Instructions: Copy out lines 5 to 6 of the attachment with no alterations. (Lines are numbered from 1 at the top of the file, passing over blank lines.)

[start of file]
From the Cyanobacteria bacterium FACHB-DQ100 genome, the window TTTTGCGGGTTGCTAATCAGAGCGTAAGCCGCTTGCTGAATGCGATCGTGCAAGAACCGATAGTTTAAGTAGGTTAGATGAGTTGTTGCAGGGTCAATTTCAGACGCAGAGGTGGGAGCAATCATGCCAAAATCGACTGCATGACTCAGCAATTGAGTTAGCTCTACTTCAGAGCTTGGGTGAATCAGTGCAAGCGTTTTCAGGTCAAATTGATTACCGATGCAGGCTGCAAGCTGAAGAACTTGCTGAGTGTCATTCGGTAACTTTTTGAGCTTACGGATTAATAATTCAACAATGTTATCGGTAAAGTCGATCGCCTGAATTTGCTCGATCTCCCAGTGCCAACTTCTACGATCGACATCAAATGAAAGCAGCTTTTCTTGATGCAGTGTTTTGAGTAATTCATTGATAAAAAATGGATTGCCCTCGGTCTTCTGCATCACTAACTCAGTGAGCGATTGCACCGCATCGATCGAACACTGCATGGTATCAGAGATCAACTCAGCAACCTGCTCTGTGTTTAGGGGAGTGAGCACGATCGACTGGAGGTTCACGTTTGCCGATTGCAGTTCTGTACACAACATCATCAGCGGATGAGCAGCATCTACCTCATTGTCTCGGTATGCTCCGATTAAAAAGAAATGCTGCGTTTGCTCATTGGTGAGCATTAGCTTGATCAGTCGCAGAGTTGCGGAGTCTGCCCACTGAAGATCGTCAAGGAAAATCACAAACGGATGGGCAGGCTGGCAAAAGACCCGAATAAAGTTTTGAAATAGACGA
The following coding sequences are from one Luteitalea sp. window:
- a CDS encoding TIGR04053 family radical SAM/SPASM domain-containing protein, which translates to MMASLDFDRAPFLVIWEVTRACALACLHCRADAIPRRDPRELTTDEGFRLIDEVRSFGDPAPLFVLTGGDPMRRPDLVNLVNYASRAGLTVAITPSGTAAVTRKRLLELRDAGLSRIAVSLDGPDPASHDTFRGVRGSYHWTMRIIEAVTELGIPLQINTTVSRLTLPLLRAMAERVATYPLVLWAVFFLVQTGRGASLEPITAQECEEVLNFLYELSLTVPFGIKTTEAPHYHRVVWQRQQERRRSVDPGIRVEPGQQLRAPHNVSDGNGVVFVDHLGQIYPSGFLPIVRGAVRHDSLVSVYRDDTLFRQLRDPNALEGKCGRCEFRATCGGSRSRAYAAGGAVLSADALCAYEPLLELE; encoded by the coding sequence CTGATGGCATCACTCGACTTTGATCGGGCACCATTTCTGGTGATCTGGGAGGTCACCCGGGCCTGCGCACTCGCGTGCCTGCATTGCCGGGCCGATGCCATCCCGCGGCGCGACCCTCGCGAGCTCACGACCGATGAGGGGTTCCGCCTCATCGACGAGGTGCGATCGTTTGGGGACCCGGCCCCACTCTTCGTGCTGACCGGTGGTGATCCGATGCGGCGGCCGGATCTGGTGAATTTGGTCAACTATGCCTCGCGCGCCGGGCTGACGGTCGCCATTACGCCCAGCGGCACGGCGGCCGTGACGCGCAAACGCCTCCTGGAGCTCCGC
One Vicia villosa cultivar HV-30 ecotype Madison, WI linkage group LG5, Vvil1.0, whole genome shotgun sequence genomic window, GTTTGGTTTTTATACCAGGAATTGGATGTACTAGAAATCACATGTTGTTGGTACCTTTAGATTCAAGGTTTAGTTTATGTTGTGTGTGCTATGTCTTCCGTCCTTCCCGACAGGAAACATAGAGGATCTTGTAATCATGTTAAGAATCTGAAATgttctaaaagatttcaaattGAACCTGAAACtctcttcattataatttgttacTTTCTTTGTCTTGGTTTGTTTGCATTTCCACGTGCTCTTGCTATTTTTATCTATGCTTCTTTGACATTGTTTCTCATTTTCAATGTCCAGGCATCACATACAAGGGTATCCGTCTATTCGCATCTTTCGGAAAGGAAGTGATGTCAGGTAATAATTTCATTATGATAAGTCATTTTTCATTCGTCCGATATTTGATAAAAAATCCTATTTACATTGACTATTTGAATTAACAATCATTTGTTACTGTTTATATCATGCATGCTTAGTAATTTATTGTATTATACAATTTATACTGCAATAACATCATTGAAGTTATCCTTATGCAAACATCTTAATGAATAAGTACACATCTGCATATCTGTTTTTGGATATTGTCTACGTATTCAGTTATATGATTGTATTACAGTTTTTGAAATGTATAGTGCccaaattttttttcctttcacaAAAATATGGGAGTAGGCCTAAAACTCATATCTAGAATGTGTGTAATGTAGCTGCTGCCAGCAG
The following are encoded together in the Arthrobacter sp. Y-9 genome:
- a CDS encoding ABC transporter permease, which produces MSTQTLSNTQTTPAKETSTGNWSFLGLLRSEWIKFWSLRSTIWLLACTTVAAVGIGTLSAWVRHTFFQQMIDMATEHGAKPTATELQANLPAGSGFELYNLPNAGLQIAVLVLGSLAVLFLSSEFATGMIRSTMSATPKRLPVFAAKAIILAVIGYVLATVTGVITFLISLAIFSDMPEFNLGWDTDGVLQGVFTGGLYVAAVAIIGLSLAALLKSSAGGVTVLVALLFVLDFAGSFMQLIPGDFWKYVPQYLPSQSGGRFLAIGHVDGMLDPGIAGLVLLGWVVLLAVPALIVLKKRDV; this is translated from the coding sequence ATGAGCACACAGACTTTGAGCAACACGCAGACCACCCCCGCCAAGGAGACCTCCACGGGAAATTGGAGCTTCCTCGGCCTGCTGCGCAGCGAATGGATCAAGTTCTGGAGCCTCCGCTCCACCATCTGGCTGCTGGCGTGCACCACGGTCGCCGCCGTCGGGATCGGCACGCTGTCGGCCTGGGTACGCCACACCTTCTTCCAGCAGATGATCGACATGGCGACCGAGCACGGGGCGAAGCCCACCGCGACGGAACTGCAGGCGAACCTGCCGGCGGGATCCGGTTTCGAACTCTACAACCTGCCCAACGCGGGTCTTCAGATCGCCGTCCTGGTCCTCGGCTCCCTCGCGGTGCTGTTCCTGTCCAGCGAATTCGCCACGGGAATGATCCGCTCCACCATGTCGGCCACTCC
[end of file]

The following are encoded together in the Arthrobacter sp. Y-9 genome:
- a CDS encoding ABC transporter permease, which produces MSTQTLSNTQTTPAKETSTGNWSFLGLLRSEWIKFWSLRSTIWLLACTTVAAVGIGTLSAWVRHTFFQQMIDMATEHGAKPTATELQANLPAGSGFELYNLPNAGLQIAVLVLGSLAVLFLSSEFATGMIRSTMSATPKRLPVFAAKAIILAVIGYVLATVTGVITFLISLAIFSDMPEFNLGWDTDGVLQGVFTGGLYVAAVAIIGLSLAALLKSSAGGVTVLVALLFVLDFAGSFMQLIPGDFWKYVPQYLPSQSGGRFLAIGHVDGMLDPGIAGLVLLGWVVLLAVPALIVLKKRDV; this is translated from the coding sequence ATGAGCACACAGACTTTGAGCAACACGCAGACCACCCCCGCCAAGGAGACCTCCACGGGAAATTGGAGCTTCCTCGGCCTGCTGCGCAGCGAATGGATCAAGTTCTGGAGCCTCCGCTCCACCATCTGGCTGCTGGCGTGCACCACGGTCGCCGCCGTCGGGATCGGCACGCTGTCGGCCTGGGTACGCCACACCTTCTTCCAGCAGATGATCGACATGGCGACCGAGCACGGGGCGAAGCCCACCGCGACGGAACTGCAGGCGAACCTGCCGGCGGGATCCGGTTTCGAACTCTACAACCTGCCCAACGCGGGTCTTCAGATCGCCGTCCTGGTCCTCGGCTCCCTCGCGGTGCTGTTCCTGTCCAGCGAATTCGCCACGGGAATGATCCGCTCCACCATGTCGGCCACTCC